- What should we learn from these ledgers?
History Colorado serves not as an authority on what to take away from their existence, but as a gateway to individual and collective research, reflection, and interpretation about their implications and meanings. While we take responsibility for sharing and framing the ledgers in constructive and appropriate ways, we know that engagement around these materials is a process that our community gives to each other and to History Colorado—not the other way around.
- Can I see the ledgers in person?
The physical ledgers, which were donated to History Colorado anonymously in 1946 through a staff member of the Rocky Mountain News, are currently on view in Colorado Stories at the History Colorado Center.
The ledgers are part of a KKK-focused manuscript collection of loose printed material and ephemera dating from 1918 to 1997. These additional materials include sheet music, pamphlets, newspaper articles, and other booklets used for KKK advertising in Colorado and nationwide. They can be viewed by appointment in the Stephen H. Hart Research Center at the History Colorado Center.
- Is this the first time this information has been available?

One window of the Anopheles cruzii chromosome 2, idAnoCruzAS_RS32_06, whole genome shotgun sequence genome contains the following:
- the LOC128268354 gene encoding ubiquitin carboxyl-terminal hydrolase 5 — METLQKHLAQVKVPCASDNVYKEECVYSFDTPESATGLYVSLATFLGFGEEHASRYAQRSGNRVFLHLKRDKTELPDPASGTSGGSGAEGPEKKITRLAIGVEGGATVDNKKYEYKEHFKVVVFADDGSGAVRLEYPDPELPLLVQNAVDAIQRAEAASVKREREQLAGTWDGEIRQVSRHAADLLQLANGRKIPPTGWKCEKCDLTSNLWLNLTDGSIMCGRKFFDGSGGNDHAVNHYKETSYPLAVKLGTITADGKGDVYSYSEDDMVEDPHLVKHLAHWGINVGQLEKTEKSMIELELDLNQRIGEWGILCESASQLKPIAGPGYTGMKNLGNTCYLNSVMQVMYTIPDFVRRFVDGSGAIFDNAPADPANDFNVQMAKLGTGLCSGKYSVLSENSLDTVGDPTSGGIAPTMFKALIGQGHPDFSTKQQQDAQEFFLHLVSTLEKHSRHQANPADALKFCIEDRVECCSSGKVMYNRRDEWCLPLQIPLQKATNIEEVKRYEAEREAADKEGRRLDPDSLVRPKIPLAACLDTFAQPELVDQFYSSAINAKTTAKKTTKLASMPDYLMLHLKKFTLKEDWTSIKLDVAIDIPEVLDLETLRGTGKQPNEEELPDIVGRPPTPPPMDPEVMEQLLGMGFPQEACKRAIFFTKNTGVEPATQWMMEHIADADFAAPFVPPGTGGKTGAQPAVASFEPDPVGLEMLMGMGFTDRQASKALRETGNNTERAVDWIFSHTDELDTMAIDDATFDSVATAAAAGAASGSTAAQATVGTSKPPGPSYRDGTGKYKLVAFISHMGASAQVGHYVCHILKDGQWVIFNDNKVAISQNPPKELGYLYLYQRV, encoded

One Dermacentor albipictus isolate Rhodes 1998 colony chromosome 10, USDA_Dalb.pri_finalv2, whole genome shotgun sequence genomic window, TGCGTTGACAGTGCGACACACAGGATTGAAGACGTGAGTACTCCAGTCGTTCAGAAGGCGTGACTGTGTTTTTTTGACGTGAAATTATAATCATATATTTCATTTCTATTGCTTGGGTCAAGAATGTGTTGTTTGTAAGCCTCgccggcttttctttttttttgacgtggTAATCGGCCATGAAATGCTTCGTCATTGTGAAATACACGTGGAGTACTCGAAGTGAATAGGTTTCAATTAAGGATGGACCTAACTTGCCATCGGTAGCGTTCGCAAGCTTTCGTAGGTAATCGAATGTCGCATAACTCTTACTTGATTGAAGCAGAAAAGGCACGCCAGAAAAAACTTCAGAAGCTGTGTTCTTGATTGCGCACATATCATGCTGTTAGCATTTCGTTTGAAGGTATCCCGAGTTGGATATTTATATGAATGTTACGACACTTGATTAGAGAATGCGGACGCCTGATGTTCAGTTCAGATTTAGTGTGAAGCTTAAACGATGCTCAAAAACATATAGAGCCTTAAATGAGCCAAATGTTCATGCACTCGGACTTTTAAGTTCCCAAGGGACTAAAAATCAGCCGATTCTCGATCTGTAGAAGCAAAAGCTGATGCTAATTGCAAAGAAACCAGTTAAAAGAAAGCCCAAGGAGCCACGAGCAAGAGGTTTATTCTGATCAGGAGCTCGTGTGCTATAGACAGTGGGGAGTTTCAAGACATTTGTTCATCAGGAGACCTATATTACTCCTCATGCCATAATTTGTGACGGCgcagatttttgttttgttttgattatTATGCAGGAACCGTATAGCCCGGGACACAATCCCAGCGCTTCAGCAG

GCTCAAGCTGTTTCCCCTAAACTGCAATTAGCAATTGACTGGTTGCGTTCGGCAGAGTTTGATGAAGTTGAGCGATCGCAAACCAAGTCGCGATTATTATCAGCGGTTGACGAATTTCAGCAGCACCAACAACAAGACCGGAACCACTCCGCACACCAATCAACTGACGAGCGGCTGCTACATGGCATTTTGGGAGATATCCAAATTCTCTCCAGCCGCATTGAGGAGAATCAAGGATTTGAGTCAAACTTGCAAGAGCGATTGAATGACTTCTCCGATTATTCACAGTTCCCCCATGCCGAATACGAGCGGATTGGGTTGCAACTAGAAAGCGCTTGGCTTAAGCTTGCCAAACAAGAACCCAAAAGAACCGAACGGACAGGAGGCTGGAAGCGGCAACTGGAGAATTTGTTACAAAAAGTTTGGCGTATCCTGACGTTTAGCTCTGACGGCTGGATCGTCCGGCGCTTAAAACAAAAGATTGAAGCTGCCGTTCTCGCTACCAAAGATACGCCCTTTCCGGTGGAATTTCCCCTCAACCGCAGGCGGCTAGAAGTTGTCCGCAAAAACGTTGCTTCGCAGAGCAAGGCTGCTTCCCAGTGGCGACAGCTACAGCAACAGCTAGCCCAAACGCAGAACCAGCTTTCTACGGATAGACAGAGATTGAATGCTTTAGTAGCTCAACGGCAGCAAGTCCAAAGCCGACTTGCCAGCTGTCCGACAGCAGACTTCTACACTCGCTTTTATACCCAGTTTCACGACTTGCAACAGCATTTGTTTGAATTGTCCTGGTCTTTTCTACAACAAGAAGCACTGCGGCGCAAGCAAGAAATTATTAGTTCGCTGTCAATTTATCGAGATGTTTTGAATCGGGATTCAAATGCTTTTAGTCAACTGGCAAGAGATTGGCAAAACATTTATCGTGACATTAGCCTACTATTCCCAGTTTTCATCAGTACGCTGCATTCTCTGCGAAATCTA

No. Researchers have been able to access these ledgers in person since at least 1990. What’s different now is that the information is more accessible and accessible in new ways.
- Why are you sharing these materials?
Like the communities that surround it and hold it accountable, History Colorado is part of an important process to confront systems of inequality and seek more justice for all people in Colorado. We believe these materials can support this process. We share them to facilitate discussion, reflection, and research that helps people in Colorado to more readily determine and achieve the future they desire for their communities and their state.
- I have feedback about this work. How can I share that with you?
History Colorado’s Curatorial Services and Collections Access team can be reached via firstname.lastname@example.org.
Stephen H. Hart Research Center →
Email email@example.com or call on a Monday, Wednesday, or Friday between 10-3pm at (303)866-2305.
Sponsors & Credits:
This project was made possible in part by an award from the Colorado Historical Records Advisory Board, through funding from the National Historical Publications and Records Commission (NHPRC), National Archives Records Administration.
History Colorado thanks its Community Advisors for this work: Dr. Brenda J. Allen, Professor Emerita, Anschutz Medical Center; Ms. Ellington, community member; Dr. Claire Garcia, Colorado College; Sue Parker Gerson, Mountain States - ADL; Dr. Nicki Gonzales, Regis University, History Colorado State Historian’s Council; Johnny Humphrey, The Center on Colfax; Rabbi Rachel Kobrin, Congregation Rodef Shalom; Reynaldo Mireles, SAGE USA; Derek Okubo, City and County of Denver, Human Rights and Community Partnerships; P. Barclay Jones, Chinook Fund; Tara Raju, Mountain States - ADL; and Sandra Shreve, Calvary Baptist Church.
Image Credit: Ku Klux Klan Membership Ledgers. Photo by Katie Bush courtesy History Colorado, MSS.366